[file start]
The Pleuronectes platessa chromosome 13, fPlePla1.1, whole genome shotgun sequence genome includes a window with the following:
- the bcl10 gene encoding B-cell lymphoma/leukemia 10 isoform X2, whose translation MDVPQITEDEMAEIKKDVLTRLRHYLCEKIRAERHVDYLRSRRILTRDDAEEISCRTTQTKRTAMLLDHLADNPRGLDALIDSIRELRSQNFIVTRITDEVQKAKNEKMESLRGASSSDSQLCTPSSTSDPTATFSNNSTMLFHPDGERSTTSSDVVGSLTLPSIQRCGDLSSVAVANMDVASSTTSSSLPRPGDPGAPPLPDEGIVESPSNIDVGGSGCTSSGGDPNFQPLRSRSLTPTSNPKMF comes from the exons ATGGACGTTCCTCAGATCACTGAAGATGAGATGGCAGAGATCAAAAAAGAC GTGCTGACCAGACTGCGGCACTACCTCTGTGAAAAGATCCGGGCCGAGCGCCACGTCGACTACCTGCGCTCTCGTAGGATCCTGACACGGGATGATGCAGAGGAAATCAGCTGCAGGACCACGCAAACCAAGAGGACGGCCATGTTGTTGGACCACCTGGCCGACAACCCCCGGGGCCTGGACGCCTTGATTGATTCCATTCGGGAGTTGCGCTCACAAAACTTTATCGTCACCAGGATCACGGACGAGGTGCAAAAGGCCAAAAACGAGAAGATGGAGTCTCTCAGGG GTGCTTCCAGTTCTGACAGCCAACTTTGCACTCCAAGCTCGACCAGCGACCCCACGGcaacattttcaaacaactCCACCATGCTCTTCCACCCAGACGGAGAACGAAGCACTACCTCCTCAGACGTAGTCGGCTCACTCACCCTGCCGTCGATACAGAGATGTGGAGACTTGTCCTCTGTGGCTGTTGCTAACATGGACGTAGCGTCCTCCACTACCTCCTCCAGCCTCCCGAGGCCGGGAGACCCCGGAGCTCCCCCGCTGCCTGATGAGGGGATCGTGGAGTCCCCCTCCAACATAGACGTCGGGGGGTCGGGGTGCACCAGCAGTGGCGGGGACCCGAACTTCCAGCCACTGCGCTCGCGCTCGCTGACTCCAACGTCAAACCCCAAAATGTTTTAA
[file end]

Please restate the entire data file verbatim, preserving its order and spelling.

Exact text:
The Pleuronectes platessa chromosome 13, fPlePla1.1, whole genome shotgun sequence genome includes a window with the following:
- the bcl10 gene encoding B-cell lymphoma/leukemia 10 isoform X2, whose translation MDVPQITEDEMAEIKKDVLTRLRHYLCEKIRAERHVDYLRSRRILTRDDAEEISCRTTQTKRTAMLLDHLADNPRGLDALIDSIRELRSQNFIVTRITDEVQKAKNEKMESLRGASSSDSQLCTPSSTSDPTATFSNNSTMLFHPDGERSTTSSDVVGSLTLPSIQRCGDLSSVAVANMDVASSTTSSSLPRPGDPGAPPLPDEGIVESPSNIDVGGSGCTSSGGDPNFQPLRSRSLTPTSNPKMF comes from the exons ATGGACGTTCCTCAGATCACTGAAGATGAGATGGCAGAGATCAAAAAAGAC GTGCTGACCAGACTGCGGCACTACCTCTGTGAAAAGATCCGGGCCGAGCGCCACGTCGACTACCTGCGCTCTCGTAGGATCCTGACACGGGATGATGCAGAGGAAATCAGCTGCAGGACCACGCAAACCAAGAGGACGGCCATGTTGTTGGACCACCTGGCCGACAACCCCCGGGGCCTGGACGCCTTGATTGATTCCATTCGGGAGTTGCGCTCACAAAACTTTATCGTCACCAGGATCACGGACGAGGTGCAAAAGGCCAAAAACGAGAAGATGGAGTCTCTCAGGG GTGCTTCCAGTTCTGACAGCCAACTTTGCACTCCAAGCTCGACCAGCGACCCCACGGcaacattttcaaacaactCCACCATGCTCTTCCACCCAGACGGAGAACGAAGCACTACCTCCTCAGACGTAGTCGGCTCACTCACCCTGCCGTCGATACAGAGATGTGGAGACTTGTCCTCTGTGGCTGTTGCTAACATGGACGTAGCGTCCTCCACTACCTCCTCCAGCCTCCCGAGGCCGGGAGACCCCGGAGCTCCCCCGCTGCCTGATGAGGGGATCGTGGAGTCCCCCTCCAACATAGACGTCGGGGGGTCGGGGTGCACCAGCAGTGGCGGGGACCCGAACTTCCAGCCACTGCGCTCGCGCTCGCTGACTCCAACGTCAAACCCCAAAATGTTTTAA